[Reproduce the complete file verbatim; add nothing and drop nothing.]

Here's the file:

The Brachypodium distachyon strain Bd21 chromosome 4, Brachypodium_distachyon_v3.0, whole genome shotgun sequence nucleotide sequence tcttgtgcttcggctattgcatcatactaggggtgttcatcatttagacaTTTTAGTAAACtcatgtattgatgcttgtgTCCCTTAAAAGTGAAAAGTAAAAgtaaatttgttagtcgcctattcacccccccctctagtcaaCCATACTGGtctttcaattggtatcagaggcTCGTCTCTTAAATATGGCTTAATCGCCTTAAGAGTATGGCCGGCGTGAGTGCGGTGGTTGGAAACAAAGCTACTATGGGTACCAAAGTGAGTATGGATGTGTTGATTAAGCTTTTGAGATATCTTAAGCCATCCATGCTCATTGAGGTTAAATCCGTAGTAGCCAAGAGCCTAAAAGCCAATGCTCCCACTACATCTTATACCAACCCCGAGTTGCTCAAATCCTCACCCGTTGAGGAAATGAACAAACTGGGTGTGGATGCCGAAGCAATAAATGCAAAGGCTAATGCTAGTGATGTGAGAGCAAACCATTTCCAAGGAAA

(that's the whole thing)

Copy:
The Brachypodium distachyon strain Bd21 chromosome 4, Brachypodium_distachyon_v3.0, whole genome shotgun sequence nucleotide sequence tcttgtgcttcggctattgcatcatactaggggtgttcatcatttagacaTTTTAGTAAACtcatgtattgatgcttgtgTCCCTTAAAAGTGAAAAGTAAAAgtaaatttgttagtcgcctattcacccccccctctagtcaaCCATACTGGtctttcaattggtatcagaggcTCGTCTCTTAAATATGGCTTAATCGCCTTAAGAGTATGGCCGGCGTGAGTGCGGTGGTTGGAAACAAAGCTACTATGGGTACCAAAGTGAGTATGGATGTGTTGATTAAGCTTTTGAGATATCTTAAGCCATCCATGCTCATTGAGGTTAAATCCGTAGTAGCCAAGAGCCTAAAAGCCAATGCTCCCACTACATCTTATACCAACCCCGAGTTGCTCAAATCCTCACCCGTTGAGGAAATGAACAAACTGGGTGTGGATGCCGAAGCAATAAATGCAAAGGCTAATGCTAGTGATGTGAGAGCAAACCATTTCCAAGGAAA